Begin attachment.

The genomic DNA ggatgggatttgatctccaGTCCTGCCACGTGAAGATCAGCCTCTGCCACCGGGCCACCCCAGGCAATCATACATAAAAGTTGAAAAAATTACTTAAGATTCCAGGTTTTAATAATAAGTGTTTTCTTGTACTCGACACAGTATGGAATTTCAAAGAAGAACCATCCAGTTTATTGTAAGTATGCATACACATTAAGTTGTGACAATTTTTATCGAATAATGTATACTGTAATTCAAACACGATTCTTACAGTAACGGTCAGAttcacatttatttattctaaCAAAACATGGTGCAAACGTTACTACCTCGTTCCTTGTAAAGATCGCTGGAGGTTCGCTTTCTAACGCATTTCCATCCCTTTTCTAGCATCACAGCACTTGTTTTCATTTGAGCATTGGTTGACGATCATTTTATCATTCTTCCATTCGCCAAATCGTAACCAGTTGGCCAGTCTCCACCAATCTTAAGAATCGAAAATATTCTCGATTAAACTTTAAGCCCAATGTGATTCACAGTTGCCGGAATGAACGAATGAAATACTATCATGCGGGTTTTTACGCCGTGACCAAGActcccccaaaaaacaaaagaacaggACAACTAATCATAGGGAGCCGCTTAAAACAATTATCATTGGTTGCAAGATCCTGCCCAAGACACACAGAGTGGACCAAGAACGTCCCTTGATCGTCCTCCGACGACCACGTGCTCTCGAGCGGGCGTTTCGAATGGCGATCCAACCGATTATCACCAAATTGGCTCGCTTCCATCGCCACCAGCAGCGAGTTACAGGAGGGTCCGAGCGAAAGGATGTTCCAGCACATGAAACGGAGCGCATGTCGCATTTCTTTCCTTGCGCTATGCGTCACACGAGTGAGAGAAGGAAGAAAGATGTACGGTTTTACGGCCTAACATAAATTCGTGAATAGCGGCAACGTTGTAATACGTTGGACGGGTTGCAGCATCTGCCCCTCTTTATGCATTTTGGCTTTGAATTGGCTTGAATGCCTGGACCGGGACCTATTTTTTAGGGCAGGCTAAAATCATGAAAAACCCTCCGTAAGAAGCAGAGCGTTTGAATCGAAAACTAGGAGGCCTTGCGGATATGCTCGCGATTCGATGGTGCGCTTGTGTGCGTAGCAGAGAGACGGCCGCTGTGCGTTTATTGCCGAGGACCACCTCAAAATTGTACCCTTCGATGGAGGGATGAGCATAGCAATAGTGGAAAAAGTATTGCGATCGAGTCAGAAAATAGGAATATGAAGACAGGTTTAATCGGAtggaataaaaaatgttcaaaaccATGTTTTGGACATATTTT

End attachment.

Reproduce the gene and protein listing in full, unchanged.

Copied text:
The genomic DNA ggatgggatttgatctccaGTCCTGCCACGTGAAGATCAGCCTCTGCCACCGGGCCACCCCAGGCAATCATACATAAAAGTTGAAAAAATTACTTAAGATTCCAGGTTTTAATAATAAGTGTTTTCTTGTACTCGACACAGTATGGAATTTCAAAGAAGAACCATCCAGTTTATTGTAAGTATGCATACACATTAAGTTGTGACAATTTTTATCGAATAATGTATACTGTAATTCAAACACGATTCTTACAGTAACGGTCAGAttcacatttatttattctaaCAAAACATGGTGCAAACGTTACTACCTCGTTCCTTGTAAAGATCGCTGGAGGTTCGCTTTCTAACGCATTTCCATCCCTTTTCTAGCATCACAGCACTTGTTTTCATTTGAGCATTGGTTGACGATCATTTTATCATTCTTCCATTCGCCAAATCGTAACCAGTTGGCCAGTCTCCACCAATCTTAAGAATCGAAAATATTCTCGATTAAACTTTAAGCCCAATGTGATTCACAGTTGCCGGAATGAACGAATGAAATACTATCATGCGGGTTTTTACGCCGTGACCAAGActcccccaaaaaacaaaagaacaggACAACTAATCATAGGGAGCCGCTTAAAACAATTATCATTGGTTGCAAGATCCTGCCCAAGACACACAGAGTGGACCAAGAACGTCCCTTGATCGTCCTCCGACGACCACGTGCTCTCGAGCGGGCGTTTCGAATGGCGATCCAACCGATTATCACCAAATTGGCTCGCTTCCATCGCCACCAGCAGCGAGTTACAGGAGGGTCCGAGCGAAAGGATGTTCCAGCACATGAAACGGAGCGCATGTCGCATTTCTTTCCTTGCGCTATGCGTCACACGAGTGAGAGAAGGAAGAAAGATGTACGGTTTTACGGCCTAACATAAATTCGTGAATAGCGGCAACGTTGTAATACGTTGGACGGGTTGCAGCATCTGCCCCTCTTTATGCATTTTGGCTTTGAATTGGCTTGAATGCCTGGACCGGGACCTATTTTTTAGGGCAGGCTAAAATCATGAAAAACCCTCCGTAAGAAGCAGAGCGTTTGAATCGAAAACTAGGAGGCCTTGCGGATATGCTCGCGATTCGATGGTGCGCTTGTGTGCGTAGCAGAGAGACGGCCGCTGTGCGTTTATTGCCGAGGACCACCTCAAAATTGTACCCTTCGATGGAGGGATGAGCATAGCAATAGTGGAAAAAGTATTGCGATCGAGTCAGAAAATAGGAATATGAAGACAGGTTTAATCGGAtggaataaaaaatgttcaaaaccATGTTTTGGACATATTTT